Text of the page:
A BYLAW change will enable Gisborne District Council to take stronger action against summer campers whose behaviour has led to complaints, particularly at the Marina Carpark.

The environmental planning and regulations committee supported a suggestion from enforcement manager Jim Single to have the present summer camping areas changed to freedom camping. The public was confused about the difference between the two.

Summer camping is restricted to the period of daylight saving at nominated locations.

Under the Freedom Camping Bylaw, freedom camping is permitted at any local authority area within the district, unless that is restricted or prohibited by way of a bylaw.

Mr Single told the committee the new freedom camping bylaw created confusion and generated complaints from the public using the freedom camping grounds.

The new bylaw stated that campers at the Marina, Kaiti Beach and Motu rest area only needed to be in a motor vehicle. The previous bylaw required campers at these locations to be in a self-contained motor vehicle.

Public confusion

As the bylaw change only related to some of the freedom camping areas, it caused a large amount of confusion with the public and tourists who used these locations.

The Marina carpark generated a number of complaints from residents who did not like certain activities occurring there.

The feedback from the public was that they did not like the bylaw changes that allowed people to camp in a motor vehicle in such a central location without the vehicle being self- contained.

People now arrived in cars and vans with mattresses in the back or erected tents and were seen to use the facilities to wash dishes, clean their teeth and, on occasions, wash themselves using the small basin inside the toilet block.

Clothes were regularly seen hanging on rope strung between trees and on several occasions people had been observed washing with soap and shampoo in the river.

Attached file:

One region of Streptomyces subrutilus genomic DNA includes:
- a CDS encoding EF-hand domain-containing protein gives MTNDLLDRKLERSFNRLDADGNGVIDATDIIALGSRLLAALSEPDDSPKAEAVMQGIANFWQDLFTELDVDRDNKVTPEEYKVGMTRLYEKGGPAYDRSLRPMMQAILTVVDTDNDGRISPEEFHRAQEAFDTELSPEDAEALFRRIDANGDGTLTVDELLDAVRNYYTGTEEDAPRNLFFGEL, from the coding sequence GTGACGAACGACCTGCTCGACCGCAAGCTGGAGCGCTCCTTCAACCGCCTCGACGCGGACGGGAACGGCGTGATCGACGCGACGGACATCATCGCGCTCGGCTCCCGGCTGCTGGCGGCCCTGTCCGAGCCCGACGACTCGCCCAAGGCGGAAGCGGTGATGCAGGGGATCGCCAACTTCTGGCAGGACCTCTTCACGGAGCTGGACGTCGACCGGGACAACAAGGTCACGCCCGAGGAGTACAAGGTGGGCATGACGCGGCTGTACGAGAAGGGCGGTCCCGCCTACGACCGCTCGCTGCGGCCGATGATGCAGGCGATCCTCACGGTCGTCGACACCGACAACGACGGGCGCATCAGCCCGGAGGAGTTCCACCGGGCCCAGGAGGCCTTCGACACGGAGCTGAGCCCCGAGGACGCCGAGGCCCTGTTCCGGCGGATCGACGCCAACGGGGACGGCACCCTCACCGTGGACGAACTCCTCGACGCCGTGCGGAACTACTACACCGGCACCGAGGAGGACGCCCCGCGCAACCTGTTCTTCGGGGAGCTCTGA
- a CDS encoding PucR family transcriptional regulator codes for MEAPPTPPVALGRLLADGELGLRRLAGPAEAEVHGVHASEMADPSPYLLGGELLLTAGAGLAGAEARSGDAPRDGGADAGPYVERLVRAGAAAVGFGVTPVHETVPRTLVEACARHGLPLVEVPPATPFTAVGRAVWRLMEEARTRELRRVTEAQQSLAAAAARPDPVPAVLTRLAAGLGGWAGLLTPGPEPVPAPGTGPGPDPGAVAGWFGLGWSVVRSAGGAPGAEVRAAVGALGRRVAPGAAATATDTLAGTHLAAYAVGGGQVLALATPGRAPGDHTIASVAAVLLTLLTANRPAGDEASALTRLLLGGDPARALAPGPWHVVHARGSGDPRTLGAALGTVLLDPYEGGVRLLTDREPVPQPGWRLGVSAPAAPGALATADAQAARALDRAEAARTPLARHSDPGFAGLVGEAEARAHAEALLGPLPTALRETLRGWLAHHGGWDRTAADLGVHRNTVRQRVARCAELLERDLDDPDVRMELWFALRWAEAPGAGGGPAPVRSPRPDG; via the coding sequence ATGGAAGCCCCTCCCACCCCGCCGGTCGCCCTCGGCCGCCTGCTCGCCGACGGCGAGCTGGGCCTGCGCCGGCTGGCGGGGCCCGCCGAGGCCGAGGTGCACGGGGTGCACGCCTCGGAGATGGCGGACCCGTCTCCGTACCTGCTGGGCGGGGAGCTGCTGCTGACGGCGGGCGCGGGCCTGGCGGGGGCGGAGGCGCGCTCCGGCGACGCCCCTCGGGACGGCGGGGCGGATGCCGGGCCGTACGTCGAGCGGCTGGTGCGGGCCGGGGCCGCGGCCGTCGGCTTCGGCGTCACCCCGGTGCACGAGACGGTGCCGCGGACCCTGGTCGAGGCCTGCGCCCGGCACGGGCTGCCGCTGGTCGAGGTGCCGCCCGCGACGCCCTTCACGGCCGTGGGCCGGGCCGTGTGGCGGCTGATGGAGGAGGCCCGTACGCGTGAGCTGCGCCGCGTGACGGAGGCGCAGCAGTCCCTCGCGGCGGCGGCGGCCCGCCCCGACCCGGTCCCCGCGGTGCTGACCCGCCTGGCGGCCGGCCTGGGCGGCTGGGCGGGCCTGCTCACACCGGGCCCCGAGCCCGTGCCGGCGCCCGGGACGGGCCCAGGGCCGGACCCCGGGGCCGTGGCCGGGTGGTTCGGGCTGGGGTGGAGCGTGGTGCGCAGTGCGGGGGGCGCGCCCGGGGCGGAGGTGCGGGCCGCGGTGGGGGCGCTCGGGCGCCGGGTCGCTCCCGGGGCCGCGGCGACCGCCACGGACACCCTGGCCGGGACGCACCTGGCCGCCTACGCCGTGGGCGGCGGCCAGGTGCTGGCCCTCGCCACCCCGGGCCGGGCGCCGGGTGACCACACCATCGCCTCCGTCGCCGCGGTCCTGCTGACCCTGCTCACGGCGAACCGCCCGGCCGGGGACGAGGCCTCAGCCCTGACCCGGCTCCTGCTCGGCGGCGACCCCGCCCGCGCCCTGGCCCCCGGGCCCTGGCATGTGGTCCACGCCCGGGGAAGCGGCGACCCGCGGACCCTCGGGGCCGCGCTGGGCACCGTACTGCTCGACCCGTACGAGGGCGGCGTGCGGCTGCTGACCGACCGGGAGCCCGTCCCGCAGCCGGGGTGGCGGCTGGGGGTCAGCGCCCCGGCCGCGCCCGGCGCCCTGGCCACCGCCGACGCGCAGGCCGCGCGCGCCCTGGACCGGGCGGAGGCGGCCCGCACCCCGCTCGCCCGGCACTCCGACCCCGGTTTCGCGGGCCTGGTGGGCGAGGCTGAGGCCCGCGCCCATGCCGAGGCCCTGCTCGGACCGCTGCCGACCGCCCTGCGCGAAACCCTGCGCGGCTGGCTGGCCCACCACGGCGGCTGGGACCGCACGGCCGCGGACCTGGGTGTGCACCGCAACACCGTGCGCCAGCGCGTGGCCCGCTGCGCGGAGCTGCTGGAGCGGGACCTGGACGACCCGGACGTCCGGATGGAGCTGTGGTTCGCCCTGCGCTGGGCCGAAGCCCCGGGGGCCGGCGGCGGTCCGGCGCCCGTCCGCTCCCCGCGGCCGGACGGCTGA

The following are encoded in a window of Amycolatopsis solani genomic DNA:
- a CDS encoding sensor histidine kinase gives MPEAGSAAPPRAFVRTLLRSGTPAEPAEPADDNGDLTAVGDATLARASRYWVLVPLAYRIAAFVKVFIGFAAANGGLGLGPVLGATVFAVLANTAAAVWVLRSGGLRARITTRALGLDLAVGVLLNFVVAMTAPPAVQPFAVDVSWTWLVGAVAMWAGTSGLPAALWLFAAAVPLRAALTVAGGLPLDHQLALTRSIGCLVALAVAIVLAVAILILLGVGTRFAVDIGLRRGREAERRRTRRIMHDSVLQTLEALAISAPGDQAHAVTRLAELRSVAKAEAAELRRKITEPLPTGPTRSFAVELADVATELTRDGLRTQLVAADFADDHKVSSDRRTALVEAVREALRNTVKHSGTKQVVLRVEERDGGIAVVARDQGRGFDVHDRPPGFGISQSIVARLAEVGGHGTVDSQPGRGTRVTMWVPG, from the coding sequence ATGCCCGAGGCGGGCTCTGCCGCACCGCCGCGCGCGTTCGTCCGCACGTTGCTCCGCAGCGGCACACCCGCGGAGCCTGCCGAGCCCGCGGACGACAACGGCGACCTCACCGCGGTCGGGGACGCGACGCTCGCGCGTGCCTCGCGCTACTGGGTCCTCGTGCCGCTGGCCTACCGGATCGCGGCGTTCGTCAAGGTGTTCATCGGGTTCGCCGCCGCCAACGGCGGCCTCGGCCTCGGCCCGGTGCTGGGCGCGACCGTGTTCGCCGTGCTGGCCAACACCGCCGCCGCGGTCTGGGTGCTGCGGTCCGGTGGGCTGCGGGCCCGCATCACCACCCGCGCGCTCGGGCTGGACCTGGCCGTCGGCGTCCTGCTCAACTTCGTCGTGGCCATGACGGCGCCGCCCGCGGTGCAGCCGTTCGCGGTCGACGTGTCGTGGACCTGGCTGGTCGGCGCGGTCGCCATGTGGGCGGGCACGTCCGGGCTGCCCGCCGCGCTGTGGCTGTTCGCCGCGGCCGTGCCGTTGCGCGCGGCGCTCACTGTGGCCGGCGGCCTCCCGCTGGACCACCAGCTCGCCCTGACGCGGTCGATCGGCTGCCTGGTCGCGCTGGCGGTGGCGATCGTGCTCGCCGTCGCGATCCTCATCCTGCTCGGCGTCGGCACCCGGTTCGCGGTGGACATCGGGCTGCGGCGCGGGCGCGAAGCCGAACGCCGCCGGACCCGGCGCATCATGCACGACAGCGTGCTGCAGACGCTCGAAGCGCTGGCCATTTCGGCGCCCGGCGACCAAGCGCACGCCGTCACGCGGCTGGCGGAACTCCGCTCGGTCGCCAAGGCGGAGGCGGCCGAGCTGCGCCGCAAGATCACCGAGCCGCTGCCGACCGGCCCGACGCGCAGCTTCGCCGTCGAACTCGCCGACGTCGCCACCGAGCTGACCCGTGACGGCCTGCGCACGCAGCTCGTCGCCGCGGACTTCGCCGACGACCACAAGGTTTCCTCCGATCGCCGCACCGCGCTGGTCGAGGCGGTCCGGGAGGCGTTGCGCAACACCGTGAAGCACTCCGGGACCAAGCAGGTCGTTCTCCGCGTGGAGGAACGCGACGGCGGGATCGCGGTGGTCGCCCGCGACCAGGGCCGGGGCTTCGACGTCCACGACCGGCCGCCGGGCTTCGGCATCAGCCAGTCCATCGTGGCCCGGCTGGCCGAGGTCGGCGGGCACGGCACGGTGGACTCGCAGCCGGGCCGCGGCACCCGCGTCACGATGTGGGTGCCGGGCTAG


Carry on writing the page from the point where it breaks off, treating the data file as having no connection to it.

Summer camping was not an enforceable activity. Mr Single suggested that the summer camping areas be reclassified to freedom camping during the daylight saving period.

Monitoring and enforcement

This would allow the council to effectively monitor and enforce all freedom camping throughout the district.
Mr Single said it came down to what the council would accept was visually appealing in a reserve in the middle of the city.

“I personally think it is a bit of ‘we have tried that and it didn’t work’ and we need to go back to a self-contained vehicle.”

There was quite a significant a problem with summer camping, as opposed to freedom camping. The council could not issue infringements or do anything with summer camping areas.

The reason was there was no legislation. Even if there was a bylaw, it would only give them the power to prosecute — which would cost $5000 so they would “not even go there.”

A time limit could be put on freedom campers.

“In no way am I suggesting that we prevent local people from going camping,” he said.

“But we have no effective way of enforcing breaches.”

If the bylaw was changed it had to be free, so the charges would be dropped.

Rehette Stoltz said what was suggested was great. It meant that in summer there would be enforcement and everybody would sing from the same song sheet. There would be a consistent regime.

But summer was only six months away and she asked if the council would be able to “wing this” in time. Mr Single said it would be possible.